We are also getting a lot of repeat people, coming back and they are telling their friends so it's increasing year on year. For us we already think it's going to be our busiest one for years. I think us having really strong headliners is also helping this year. I think there's also a lot of anticipation to see Deadmau5 and Justice on the Saturday.

The festival is under two weeks away how much more you have to do before the gates open?
Most of the planning is obviously done that starts well before the start of the show that there is obviously still a lot more to do. The site build has just started and that will start coming into shape in the next week or so. But most of it is then it's just a case of crossing t's and dotting i's up until we get to the show now. Primarily it's just finishing the build and selling those last few tickets making sure all the marketing is done and looking after the bands' last minute arrangements to deal with for them.

Do bands ever have crazy riders these days?
You still get some silly ones but not really that often and I think some of those are quite boring these days you try to look for some that are a bit more exciting in there, but these touring bands are very well oiled machines, and I think they are in it to make their lives as easy as possible and everyone else's. Most of the stuff we get through is all pretty reasonable to be honest with you. There's a few grand on the occasional expensive bottles of wine thrown in from a few of them, apart from that it's all very reasonable.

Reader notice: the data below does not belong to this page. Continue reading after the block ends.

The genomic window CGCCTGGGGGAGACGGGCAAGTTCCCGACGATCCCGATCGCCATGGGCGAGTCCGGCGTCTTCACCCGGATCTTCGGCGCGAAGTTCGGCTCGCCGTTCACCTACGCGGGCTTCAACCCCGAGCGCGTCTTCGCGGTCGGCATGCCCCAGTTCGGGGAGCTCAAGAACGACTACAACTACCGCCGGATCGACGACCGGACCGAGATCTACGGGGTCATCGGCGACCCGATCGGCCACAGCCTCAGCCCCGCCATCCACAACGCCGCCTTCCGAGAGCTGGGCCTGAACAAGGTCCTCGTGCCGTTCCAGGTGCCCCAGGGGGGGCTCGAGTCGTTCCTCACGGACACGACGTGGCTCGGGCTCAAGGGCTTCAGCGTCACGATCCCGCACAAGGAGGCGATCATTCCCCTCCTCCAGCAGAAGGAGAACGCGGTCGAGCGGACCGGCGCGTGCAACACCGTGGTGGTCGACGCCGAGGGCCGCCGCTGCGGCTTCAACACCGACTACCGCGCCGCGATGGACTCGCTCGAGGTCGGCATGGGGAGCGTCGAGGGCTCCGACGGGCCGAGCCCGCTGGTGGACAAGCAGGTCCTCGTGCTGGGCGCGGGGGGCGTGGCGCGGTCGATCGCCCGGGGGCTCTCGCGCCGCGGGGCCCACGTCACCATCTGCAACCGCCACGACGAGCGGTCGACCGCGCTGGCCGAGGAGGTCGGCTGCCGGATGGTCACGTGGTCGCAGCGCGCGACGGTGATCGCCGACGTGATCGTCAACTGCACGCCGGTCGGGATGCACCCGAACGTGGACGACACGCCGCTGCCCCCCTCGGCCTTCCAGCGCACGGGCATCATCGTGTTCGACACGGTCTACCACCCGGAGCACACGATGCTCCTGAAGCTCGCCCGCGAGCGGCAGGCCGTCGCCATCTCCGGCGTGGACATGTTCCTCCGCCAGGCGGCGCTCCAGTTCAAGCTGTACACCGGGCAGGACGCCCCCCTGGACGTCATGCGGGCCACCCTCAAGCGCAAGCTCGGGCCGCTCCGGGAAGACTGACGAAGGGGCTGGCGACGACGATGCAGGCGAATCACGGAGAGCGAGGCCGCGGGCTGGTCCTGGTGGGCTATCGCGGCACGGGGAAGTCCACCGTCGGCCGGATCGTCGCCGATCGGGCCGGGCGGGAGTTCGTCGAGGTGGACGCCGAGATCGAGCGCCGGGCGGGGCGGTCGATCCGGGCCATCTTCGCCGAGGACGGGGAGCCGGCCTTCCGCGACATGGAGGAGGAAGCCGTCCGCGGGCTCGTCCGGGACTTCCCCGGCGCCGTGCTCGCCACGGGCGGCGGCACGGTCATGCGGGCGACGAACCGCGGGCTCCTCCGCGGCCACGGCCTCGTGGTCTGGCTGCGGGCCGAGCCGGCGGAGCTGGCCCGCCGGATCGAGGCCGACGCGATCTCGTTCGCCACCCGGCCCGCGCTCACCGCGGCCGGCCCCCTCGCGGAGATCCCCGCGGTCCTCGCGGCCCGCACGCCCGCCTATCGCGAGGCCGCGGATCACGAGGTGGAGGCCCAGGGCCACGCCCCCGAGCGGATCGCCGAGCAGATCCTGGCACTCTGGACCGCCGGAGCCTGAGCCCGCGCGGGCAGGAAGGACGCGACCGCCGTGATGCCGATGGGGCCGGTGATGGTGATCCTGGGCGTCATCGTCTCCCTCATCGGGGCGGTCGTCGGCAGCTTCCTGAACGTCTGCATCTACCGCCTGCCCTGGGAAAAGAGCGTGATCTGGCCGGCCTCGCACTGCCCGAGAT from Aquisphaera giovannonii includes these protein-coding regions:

You said you had been putting the site together, are there any major changes this year compared to last year?
Yes what we've done is with incorporate some elements from three years ago and some from four years ago that we really really liked. We thought we had Nesstival a bit too big last year, with putting the Goldenvoice Arena there. Last year was an amazing festival, the best one we have a had, but that was one thing we didn't like quite as much as previous year. So we've made the Nesstival space within the festival, very similar to what it was three years ago with a very large arena now being down at the very bottom of the hill like it was three years ago as well. So you can move between the main stage at the Goldenvoice Arena much more easily, and it means you don't have to keep walking up and down that lovely amphitheatre every time you want to go and see someone else on one of the other stages. What that does is allow the Nesstival area to be a little bit more intimate and more built around the Arcadia UFO structure which is the real late night activity area, that's a good change. We've also changed the VIP camping areas and the Boutique camping areas so they are no longer near the north end of the site near the car parks they are now adjacent to the arena site and it kind of gives you look over the lock itself and will be an amazing place when you wake up in the morning with no better view at a festival in the UK.

There seems to be much fewer international acts appearing on festival line-ups this summer why do you think that is?